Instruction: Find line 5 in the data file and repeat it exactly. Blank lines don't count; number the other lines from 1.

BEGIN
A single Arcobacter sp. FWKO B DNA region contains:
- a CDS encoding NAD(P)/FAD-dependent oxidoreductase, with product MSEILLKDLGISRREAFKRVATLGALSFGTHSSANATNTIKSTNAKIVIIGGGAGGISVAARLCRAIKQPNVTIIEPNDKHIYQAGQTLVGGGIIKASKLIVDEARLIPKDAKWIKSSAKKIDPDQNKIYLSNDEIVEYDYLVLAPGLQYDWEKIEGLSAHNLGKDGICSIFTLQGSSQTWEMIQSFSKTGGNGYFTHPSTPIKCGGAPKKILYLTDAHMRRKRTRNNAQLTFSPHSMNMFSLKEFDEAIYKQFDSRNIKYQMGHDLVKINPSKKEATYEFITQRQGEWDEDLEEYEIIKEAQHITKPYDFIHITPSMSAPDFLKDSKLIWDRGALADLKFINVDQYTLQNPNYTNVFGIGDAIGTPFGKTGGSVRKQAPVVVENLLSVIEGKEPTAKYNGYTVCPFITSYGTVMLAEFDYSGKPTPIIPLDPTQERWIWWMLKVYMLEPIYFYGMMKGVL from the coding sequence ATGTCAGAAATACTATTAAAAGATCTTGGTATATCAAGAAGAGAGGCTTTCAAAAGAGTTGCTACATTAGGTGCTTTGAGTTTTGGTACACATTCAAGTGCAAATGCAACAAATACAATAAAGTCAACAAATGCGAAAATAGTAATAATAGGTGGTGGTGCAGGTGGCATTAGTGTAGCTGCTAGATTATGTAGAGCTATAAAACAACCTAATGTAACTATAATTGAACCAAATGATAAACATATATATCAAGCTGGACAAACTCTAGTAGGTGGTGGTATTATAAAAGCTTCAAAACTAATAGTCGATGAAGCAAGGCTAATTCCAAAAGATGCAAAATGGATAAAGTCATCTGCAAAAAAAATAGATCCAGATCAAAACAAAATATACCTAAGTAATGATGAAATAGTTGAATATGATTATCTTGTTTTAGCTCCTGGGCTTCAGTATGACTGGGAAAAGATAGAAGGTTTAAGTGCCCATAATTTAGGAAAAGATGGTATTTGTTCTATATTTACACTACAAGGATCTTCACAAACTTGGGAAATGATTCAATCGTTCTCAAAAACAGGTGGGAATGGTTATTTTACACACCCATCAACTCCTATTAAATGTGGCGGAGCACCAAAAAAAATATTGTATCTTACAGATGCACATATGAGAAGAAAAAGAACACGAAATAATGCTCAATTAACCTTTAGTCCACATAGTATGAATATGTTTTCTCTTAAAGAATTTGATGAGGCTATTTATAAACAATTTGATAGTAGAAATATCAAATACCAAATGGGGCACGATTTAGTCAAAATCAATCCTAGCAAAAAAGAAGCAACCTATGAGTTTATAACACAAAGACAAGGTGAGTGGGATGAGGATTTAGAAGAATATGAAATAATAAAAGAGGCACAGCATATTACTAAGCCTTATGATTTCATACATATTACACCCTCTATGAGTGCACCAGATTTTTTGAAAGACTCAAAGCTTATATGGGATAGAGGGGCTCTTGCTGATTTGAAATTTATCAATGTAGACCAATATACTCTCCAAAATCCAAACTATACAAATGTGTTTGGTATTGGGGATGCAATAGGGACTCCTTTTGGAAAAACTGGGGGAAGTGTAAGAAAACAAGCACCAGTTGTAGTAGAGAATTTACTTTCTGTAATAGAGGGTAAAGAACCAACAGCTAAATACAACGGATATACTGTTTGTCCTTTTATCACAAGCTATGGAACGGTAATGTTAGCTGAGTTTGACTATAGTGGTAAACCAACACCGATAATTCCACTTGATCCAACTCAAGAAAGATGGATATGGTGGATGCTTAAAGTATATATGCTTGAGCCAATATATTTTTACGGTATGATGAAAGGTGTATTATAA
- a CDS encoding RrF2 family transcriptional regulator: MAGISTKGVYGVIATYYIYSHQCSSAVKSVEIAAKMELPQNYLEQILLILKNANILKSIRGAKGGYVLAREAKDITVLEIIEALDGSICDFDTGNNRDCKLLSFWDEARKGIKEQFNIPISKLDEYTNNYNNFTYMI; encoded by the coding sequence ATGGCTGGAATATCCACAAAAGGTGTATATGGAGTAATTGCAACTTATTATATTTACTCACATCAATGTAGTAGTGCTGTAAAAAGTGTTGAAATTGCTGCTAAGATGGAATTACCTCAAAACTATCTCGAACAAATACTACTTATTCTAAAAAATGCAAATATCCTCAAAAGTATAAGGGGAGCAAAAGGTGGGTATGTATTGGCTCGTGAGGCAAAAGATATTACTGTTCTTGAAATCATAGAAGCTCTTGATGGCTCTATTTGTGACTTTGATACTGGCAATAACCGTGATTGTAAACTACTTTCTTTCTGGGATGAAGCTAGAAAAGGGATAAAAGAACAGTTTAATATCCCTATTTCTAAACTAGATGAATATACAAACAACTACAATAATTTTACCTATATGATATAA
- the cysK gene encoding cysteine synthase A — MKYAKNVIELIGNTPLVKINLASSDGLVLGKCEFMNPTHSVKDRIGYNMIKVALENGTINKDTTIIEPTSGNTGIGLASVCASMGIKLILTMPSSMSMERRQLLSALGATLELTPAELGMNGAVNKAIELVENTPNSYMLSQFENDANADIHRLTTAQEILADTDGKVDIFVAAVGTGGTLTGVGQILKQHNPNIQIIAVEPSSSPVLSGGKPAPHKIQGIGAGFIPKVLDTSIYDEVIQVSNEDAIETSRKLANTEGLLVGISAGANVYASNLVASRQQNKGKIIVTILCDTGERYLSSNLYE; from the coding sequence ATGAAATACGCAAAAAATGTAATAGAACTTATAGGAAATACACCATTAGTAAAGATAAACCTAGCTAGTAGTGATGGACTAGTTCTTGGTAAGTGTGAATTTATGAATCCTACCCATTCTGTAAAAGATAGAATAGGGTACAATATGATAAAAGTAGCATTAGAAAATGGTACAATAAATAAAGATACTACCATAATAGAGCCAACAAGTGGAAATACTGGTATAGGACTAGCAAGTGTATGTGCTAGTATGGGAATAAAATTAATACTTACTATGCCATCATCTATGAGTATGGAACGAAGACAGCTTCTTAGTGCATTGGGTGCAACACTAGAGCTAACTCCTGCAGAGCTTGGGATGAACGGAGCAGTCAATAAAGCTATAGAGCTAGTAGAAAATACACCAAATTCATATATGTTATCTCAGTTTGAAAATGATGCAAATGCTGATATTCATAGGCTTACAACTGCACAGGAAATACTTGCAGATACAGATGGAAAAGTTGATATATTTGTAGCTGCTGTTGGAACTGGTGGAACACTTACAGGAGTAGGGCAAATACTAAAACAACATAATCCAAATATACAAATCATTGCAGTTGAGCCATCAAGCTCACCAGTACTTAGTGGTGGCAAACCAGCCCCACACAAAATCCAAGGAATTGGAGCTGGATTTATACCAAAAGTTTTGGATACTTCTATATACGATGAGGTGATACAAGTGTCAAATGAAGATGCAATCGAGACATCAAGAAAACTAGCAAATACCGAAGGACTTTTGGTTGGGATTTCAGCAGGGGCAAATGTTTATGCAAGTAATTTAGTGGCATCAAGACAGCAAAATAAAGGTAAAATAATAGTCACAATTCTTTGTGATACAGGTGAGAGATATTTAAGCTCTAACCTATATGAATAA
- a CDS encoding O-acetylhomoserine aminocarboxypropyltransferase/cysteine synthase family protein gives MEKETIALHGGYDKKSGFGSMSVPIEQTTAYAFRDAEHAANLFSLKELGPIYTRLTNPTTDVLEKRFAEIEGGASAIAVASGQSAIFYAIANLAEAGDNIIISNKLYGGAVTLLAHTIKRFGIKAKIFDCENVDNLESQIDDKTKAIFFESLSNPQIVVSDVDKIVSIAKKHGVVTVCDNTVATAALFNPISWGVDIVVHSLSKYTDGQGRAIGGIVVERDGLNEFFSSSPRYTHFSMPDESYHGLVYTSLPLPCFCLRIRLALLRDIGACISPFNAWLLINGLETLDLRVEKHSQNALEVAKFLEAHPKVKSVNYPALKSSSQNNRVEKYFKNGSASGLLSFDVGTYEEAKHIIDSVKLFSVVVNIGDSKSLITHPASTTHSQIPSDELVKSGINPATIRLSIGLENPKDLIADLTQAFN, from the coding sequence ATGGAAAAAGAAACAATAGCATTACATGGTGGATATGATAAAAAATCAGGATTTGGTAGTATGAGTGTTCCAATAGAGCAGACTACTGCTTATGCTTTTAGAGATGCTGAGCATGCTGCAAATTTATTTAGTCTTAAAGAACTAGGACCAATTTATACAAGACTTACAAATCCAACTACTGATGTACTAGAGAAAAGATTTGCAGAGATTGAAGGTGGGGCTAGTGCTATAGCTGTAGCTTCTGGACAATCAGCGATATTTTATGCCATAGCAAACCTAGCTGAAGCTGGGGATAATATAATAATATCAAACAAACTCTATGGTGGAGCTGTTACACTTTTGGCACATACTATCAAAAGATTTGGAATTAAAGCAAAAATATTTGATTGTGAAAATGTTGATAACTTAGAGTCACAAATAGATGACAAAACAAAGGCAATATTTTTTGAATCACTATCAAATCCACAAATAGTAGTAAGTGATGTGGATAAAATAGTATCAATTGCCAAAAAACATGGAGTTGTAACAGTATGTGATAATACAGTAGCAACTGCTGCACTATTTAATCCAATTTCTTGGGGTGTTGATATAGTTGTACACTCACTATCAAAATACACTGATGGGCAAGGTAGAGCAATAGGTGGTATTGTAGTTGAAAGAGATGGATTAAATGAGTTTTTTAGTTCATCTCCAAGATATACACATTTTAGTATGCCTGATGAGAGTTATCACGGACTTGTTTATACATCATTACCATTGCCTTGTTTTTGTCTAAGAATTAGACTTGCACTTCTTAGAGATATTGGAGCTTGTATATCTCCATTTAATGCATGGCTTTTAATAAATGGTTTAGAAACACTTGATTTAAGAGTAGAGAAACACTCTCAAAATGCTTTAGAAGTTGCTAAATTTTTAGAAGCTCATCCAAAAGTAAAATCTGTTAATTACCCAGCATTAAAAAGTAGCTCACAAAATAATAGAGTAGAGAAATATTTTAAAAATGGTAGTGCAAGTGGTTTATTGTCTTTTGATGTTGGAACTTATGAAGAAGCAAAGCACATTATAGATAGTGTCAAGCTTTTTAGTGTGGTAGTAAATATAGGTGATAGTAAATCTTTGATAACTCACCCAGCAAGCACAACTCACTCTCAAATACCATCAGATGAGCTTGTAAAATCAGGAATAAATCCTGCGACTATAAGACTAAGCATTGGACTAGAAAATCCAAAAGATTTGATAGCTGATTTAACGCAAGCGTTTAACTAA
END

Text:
- a CDS encoding O-acetylhomoserine aminocarboxypropyltransferase/cysteine synthase family protein gives MEKETIALHGGYDKKSGFGSMSVPIEQTTAYAFRDAEHAANLFSLKELGPIYTRLTNPTTDVLEKRFAEIEGGASAIAVASGQSAIFYAIANLAEAGDNIIISNKLYGGAVTLLAHTIKRFGIKAKIFDCENVDNLESQIDDKTKAIFFESLSNPQIVVSDVDKIVSIAKKHGVVTVCDNTVATAALFNPISWGVDIVVHSLSKYTDGQGRAIGGIVVERDGLNEFFSSSPRYTHFSMPDESYHGLVYTSLPLPCFCLRIRLALLRDIGACISPFNAWLLINGLETLDLRVEKHSQNALEVAKFLEAHPKVKSVNYPALKSSSQNNRVEKYFKNGSASGLLSFDVGTYEEAKHIIDSVKLFSVVVNIGDSKSLITHPASTTHSQIPSDELVKSGINPATIRLSIGLENPKDLIADLTQAFN, from the coding sequence ATGGAAAAAGAAACAATAGCATTACATGGTGGATATGATAAAAAATCAGGATTTGGTAGTATGAGTGTTCCAATAGAGCAGACTACTGCTTATGCTTTTAGAGATGCTGAGCATGCTGCAAATTTATTTAGTCTTAAAGAACTAGGACCAATTTATACAAGACTTACAAATCCAACTACTGATGTACTAGAGAAAAGATTTGCAGAGATTGAAGGTGGGGCTAGTGCTATAGCTGTAGCTTCTGGACAATCAGCGATATTTTATGCCATAGCAAACCTAGCTGAAGCTGGGGATAATATAATAATATCAAACAAACTCTATGGTGGAGCTGTTACACTTTTGGCACATACTATCAAAAGATTTGGAATTAAAGCAAAAATATTTGATTGTGAAAATGTTGATAACTTAGAGTCACAAATAGATGACAAAACAAAGGCAATATTTTTTGAATCACTATCAAATCCACAAATAGTAGTAAGTGATGTGGATAAAATAGTATCAATTGCCAAAAAACATGGAGTTGTAACAGTATGTGATAATACAGTAGCAACTGCTGCACTATTTAATCCAATTTCTTGGGGTGTTGATATAGTTGTACACTCACTATCAAAATACACTGATGGGCAAGGTAGAGCAATAGGTGGTATTGTAGTTGAAAGAGATGGATTAAATGAGTTTTTTAGTTCATCTCCAAGATATACACATTTTAGTATGCCTGATGAGAGTTATCACGGACTTGTTTATACATCATTACCATTGCCTTGTTTTTGTCTAAGAATTAGACTTGCACTTCTTAGAGATATTGGAGCTTGTATATCTCCATTTAATGCATGGCTTTTAATAAATGGTTTAGAAACACTTGATTTAAGAGTAGAGAAACACTCTCAAAATGCTTTAGAAGTTGCTAAATTTTTAGAAGCTCATCCAAAAGTAAAATCTGTTAATTACCCAGCATTAAAAAGTAGCTCACAAAATAATAGAGTAGAGAAATATTTTAAAAATGGTAGTGCAAGTGGTTTATTGTCTTTTGATGTTGGAACTTATGAAGAAGCAAAGCACATTATAGATAGTGTCAAGCTTTTTAGTGTGGTAGTAAATATAGGTGATAGTAAATCTTTGATAACTCACCCAGCAAGCACAACTCACTCTCAAATACCATCAGATGAGCTTGTAAAATCAGGAATAAATCCTGCGACTATAAGACTAAGCATTGGACTAGAAAATCCAAAAGATTTGATAGCTGATTTAACGCAAGCGTTTAACTAA